Malaysian PM refuses to confirm hijacking report


Ground staff work on a Malaysia Airlines plane at Kuala Lumpur International Airport in Sepang, Malaysia, Wednesday, March 12, 2014. The missing Malaysian jetliner may have attempted to turn back before it vanished from radar, but there is no evidence it reached the Strait of Malacca, Malaysia’s air force chief said Wednesday, denying reported remarks he said otherwise. The statement suggested continued confusion over where the Boeing 777 might have ended up, more than four days after it disappeared en route to Beijing from Kuala Lumpur with 239 people on board. AP FILE PHOTO

MANILA, Philippines—Malaysian Prime Minister Najib Razak refused to confirm Saturday that the missing Malaysia Airlines plane had been hijacked.

“Despite reports that the plane was hijacked, I wish to be very clear that we are still investigating all the possibilities as to what caused MH370 to deviate from its flight path,” Razak said in a press conference Saturday.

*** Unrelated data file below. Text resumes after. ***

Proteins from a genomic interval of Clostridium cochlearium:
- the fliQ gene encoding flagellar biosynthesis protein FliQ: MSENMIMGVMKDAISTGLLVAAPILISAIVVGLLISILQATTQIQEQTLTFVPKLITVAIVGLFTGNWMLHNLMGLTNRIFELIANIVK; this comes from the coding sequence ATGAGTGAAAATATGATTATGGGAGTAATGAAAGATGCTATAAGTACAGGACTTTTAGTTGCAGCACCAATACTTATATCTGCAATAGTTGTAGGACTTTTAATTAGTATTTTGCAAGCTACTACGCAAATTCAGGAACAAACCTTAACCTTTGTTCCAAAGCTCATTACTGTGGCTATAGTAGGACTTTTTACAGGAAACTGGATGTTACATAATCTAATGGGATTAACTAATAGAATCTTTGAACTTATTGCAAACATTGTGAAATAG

After seven days of search, he said Malaysian authorities have not confirmed the precise location of the plane when it made its last contact with the satellite.

“However, based on the data, the aviation authorities have determined that the planes’ last communication with the satellite was with one in two corridors on the border of Kazakhstan and Turkmenistan, from Indonesia to southern Indian ocean,” he said.

The Prime Minister also said they are calling off their search operations in the South China Sea.


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